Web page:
This and many other issues will be debated at Light Reading's second annual conference on Mobile Network Security in New York on December 5.

— Patrick Donegan, Senior Analyst, Heavy Reading

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OpEd
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OpEd,
User Rank: Light Beer
9/22/2013 | 7:35:29 PM
We agree with your assessment!
Patrick,

Thank you for drawing attention to this subject. As you know Stoke as been actively securing traffic on the S1 link in LTE networks for a number or years with deployments in Europe, at NTT Docomo, and a new deployment at Sofbank in Japan announced last week. We are seeing the same trends you reported with greater interest across the board.

We agree too with the myth about performance issues as purpose built devices are delivering latency in micro-seconds, not milliseconds, for encryption / decryption functions. Areas where operators are frequently underestimating security system complexity is in link resilience, routing, and MTU.  These are system wide issues that need proper diligence and planning to avoid surprises and project delays.

The other interesting observation we are making is the emerging requirement to protect core network functions from deliberate or unintentional control plane traffic overload. Assuring 'functional safety' is becoming another imperative for LTE operators, and that functionality coupled with the security gateway improves the CAPEX justification further still.

Dan McBride - VP Marketing, Stoke, Inc.
chuckj
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chuckj,
User Rank: Light Sabre
9/22/2013 | 9:27:33 AM
any bandwidth left to add another layer
I was in downtown mountainview, on the Chinese side, my download speed laws 120k with Verizon LTE. I had the same trouble a couple of weeks ago in multiple locations in manhattan.
DanJones
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DanJones,
User Rank: Blogger
9/20/2013 | 3:20:47 PM
Re: I hear you telephone thing, listening in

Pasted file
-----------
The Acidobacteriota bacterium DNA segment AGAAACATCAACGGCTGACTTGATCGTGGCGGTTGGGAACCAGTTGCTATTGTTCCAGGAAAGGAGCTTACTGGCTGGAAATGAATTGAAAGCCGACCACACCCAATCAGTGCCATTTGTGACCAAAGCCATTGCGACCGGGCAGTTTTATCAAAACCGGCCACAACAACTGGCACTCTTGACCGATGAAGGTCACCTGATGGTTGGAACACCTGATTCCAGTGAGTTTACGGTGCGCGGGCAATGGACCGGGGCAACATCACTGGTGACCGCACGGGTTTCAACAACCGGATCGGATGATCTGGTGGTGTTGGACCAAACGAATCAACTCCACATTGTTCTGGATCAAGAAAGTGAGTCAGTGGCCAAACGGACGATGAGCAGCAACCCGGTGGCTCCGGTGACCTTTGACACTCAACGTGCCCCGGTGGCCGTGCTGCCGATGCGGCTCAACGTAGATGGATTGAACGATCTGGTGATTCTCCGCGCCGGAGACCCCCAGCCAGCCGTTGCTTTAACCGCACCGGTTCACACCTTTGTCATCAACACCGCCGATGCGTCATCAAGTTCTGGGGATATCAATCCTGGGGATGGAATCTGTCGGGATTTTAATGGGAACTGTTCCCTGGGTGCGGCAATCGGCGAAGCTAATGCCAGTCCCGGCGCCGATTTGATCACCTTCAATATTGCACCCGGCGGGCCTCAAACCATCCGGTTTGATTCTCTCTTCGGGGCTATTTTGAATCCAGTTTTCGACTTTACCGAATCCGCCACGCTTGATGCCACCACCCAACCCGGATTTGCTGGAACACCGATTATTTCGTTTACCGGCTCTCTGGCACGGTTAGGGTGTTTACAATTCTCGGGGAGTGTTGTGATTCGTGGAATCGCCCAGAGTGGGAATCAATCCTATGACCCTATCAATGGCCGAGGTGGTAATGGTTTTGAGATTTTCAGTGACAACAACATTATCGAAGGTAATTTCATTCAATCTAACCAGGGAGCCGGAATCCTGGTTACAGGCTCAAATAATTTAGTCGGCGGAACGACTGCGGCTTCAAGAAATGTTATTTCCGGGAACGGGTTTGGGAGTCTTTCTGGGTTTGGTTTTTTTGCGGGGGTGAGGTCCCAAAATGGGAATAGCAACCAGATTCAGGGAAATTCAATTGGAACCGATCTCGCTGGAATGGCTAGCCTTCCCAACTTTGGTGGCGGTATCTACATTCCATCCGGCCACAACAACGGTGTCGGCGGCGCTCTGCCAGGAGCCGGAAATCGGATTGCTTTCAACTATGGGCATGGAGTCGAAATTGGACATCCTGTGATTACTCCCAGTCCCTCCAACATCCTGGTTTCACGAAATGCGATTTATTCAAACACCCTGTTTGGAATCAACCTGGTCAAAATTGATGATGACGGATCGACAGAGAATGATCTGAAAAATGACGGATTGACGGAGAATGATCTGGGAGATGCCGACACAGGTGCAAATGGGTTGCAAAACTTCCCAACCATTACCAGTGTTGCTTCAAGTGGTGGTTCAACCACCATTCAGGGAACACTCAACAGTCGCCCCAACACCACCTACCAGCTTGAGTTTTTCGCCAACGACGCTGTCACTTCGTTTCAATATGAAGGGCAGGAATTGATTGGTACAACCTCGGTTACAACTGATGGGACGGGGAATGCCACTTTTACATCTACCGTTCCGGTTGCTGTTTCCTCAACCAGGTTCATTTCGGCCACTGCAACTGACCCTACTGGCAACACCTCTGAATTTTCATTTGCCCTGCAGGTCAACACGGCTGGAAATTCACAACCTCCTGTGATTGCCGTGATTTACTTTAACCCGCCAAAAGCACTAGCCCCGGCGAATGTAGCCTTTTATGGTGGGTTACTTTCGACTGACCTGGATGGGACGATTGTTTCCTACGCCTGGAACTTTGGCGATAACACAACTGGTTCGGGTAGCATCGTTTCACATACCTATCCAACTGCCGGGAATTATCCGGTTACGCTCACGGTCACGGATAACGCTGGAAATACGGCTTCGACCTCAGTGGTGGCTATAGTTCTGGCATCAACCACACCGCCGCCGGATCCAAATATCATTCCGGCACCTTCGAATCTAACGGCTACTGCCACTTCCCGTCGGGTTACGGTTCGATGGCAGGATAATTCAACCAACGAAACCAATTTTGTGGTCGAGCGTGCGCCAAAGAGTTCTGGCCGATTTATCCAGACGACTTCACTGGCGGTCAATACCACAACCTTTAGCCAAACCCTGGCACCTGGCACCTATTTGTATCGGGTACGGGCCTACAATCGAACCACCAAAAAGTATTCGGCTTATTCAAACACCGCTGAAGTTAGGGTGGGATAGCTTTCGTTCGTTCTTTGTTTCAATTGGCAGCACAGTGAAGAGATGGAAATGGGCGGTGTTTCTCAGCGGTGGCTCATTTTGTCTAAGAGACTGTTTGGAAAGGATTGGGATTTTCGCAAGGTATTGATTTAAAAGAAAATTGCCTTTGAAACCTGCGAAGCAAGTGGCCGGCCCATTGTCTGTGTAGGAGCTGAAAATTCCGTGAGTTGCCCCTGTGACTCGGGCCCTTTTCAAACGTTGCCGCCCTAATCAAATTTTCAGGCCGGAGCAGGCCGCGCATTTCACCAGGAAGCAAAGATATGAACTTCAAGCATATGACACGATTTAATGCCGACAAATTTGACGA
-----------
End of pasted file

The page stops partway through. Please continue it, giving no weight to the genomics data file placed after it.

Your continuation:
"If these operators aren't pricing security as a premium service for some LTE customers but rather as a basic service for all LTE customers, why should anyone else?"

 

Cos they're in it for the benjamans?
pdonegan67
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pdonegan67,
User Rank: Light Sabre
9/20/2013 | 3:13:14 PM
Re: I hear you telephone thing, listening in
Every mobile operator that offers 3GPP-based 2G or 3G services provides native 3GPP encryption from the handset all the way back to the BSC or RNC.

In the case of LTE, encryption and/or e Node B authentication (based on IPsec) are optional from the eNode B back to the core (EPC).

T-Mobile's affiliates in Germany and throughout Europe are investing in the IPsec encryption on that "backhaul" link for each and every one of its customers.

If these operators aren't pricing security as a premium service for some LTE customers but rather as a basic service for all LTE customers, why should anyone else?
DanJones
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DanJones,
User Rank: Blogger
9/20/2013 | 2:46:12 PM
I hear you telephone thing, listening in
There's been some more interest in cellphone encryption and security situations here in the US following the NSA revelations. Could an operator recoup some of the initial cost by charging more for a "secure service plan"? If such a thing could *actually* be created, that is